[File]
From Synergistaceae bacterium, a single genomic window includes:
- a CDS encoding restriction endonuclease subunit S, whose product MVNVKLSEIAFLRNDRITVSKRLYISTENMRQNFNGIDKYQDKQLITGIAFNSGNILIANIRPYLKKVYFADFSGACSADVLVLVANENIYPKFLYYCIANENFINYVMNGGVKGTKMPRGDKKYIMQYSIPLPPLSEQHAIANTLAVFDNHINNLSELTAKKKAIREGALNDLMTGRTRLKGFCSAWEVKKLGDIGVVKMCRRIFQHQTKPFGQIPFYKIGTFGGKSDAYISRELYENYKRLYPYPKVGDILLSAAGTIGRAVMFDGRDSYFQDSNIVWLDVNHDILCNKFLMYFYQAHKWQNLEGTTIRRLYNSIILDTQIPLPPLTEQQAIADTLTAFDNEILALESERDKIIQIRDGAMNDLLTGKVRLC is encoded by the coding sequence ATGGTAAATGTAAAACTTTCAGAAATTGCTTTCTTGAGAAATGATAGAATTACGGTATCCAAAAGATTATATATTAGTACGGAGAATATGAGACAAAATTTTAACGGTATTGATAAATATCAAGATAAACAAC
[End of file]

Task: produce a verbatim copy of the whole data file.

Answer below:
From Synergistaceae bacterium, a single genomic window includes:
- a CDS encoding restriction endonuclease subunit S, whose product MVNVKLSEIAFLRNDRITVSKRLYISTENMRQNFNGIDKYQDKQLITGIAFNSGNILIANIRPYLKKVYFADFSGACSADVLVLVANENIYPKFLYYCIANENFINYVMNGGVKGTKMPRGDKKYIMQYSIPLPPLSEQHAIANTLAVFDNHINNLSELTAKKKAIREGALNDLMTGRTRLKGFCSAWEVKKLGDIGVVKMCRRIFQHQTKPFGQIPFYKIGTFGGKSDAYISRELYENYKRLYPYPKVGDILLSAAGTIGRAVMFDGRDSYFQDSNIVWLDVNHDILCNKFLMYFYQAHKWQNLEGTTIRRLYNSIILDTQIPLPPLTEQQAIADTLTAFDNEILALESERDKIIQIRDGAMNDLLTGKVRLC is encoded by the coding sequence ATGGTAAATGTAAAACTTTCAGAAATTGCTTTCTTGAGAAATGATAGAATTACGGTATCCAAAAGATTATATATTAGTACGGAGAATATGAGACAAAATTTTAACGGTATTGATAAATATCAAGATAAACAAC